Microsomal expoxide hydrolase is required for 7,12-dimethylbenz[a]anthracene (DMBA)-induced immunotoxicity in mice. Academic Article uri icon


  • Microsomal epoxide hydrolase (mEH, EPHX1) is involved in the metabolism of chemicals to generate dihydrodiol intermediates in the presence of the cytochrome P450. We have previously shown that 7,12-dimethylbenz[a]anthracene (DMBA) can suppress both cell-mediated and humoral immune responses in wild-type (WT) C57BL/6N mice but not in CYP1B1 null mice. In the present studies, we hypothesized the critical metabolite responsible for DMBA-induced immunotoxicity is likely to be the 3,4-dihydrodiol-1,2-epoxide metabolite of DMBA, which requires mEH for formation. Mice were gavaged orally with DMBA (0, 17, 50, and 150 mg/kg) once a day for 5 days. Immune function and other assays were performed on day 7. Our data showed that unlike WT mice, DMBA treatment of mEH null mice produced no alterations in the body weight, spleen weight, or spleen cellularity. Similarly, DMBA treatments did not affect the PFC response in mEH null mice. Natural killer activity was not altered by DMBA treatment in mEH null mice. T-cell mitogenesis was partially suppressed by 50 and 150 mg/kg DMBA treatments of mEH null mice, but B-cell mitogenesis was not affected. Finally, we assessed the biodistribution of DMBA in both C57BL/6N WT and mEH null mice in spleen, thymus, and liver after 24 h and 7 days oral gavage. The concentrations of DMBA in each organ were not significantly different in WT and in mEH null mice. Collectively, these results demonstrate that mEH (EPHX1 gene) is a crucial enzyme for metabolic activation of DMBA in vivo leading to immunosuppression of spleen cells.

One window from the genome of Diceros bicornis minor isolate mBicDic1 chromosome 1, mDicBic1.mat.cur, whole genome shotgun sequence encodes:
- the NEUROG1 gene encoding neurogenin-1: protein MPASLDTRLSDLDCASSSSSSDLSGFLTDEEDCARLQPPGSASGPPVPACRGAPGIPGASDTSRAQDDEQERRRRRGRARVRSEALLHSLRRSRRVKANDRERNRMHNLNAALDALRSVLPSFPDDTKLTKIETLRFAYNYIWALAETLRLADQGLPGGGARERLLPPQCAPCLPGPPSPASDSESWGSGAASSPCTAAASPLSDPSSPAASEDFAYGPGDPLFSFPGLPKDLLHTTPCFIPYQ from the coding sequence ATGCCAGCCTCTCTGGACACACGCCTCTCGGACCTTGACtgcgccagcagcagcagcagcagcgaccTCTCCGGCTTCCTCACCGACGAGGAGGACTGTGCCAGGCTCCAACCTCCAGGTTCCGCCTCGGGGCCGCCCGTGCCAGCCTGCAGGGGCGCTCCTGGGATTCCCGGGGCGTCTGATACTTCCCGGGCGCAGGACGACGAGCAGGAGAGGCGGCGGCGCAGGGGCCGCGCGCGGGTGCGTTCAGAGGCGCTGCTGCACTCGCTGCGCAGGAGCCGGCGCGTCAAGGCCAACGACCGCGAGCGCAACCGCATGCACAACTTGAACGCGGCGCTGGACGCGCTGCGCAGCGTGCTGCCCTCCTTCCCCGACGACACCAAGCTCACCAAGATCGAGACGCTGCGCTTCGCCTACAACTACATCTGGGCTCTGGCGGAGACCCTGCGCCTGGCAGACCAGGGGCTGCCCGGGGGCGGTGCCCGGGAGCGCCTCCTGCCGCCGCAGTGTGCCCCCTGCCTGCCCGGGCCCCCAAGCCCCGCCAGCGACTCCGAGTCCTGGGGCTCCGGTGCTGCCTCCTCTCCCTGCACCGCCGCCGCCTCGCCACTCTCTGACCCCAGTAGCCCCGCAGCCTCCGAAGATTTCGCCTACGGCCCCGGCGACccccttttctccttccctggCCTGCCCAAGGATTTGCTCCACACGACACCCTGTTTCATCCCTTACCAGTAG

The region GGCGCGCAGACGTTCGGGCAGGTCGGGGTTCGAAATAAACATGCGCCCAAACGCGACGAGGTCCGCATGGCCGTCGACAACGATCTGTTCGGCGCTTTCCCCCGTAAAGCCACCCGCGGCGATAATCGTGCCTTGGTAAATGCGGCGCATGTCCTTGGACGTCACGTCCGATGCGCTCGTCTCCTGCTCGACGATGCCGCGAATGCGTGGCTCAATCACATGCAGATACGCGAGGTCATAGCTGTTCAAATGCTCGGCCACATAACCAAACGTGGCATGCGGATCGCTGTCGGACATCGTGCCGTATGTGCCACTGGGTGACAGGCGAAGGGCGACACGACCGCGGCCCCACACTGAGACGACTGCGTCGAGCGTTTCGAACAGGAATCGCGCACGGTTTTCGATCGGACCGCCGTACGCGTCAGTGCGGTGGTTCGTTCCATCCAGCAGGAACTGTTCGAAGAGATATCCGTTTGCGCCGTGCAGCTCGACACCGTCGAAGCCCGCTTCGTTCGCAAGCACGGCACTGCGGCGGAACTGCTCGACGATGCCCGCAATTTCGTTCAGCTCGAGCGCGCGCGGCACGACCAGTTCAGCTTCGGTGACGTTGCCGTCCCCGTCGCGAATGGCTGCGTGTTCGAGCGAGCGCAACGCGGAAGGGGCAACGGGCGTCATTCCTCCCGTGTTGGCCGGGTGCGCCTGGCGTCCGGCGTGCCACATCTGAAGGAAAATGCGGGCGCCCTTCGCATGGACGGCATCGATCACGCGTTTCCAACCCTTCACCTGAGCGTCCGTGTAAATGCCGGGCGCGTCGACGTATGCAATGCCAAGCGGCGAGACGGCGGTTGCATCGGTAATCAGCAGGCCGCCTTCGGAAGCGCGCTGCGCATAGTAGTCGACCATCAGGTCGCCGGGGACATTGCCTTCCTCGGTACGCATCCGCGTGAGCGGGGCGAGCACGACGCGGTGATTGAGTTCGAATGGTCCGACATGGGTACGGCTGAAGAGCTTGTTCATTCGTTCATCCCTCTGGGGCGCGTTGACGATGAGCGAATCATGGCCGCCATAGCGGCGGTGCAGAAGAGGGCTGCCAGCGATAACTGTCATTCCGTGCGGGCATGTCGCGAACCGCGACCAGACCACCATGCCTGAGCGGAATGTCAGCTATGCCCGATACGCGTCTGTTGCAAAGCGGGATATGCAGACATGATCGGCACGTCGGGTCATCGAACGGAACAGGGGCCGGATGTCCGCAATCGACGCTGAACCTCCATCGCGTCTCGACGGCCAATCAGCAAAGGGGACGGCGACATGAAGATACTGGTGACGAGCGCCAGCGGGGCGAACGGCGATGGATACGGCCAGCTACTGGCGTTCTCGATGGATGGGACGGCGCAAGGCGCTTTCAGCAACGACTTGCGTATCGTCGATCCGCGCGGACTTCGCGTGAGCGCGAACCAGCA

publication date

  • January 1, 2007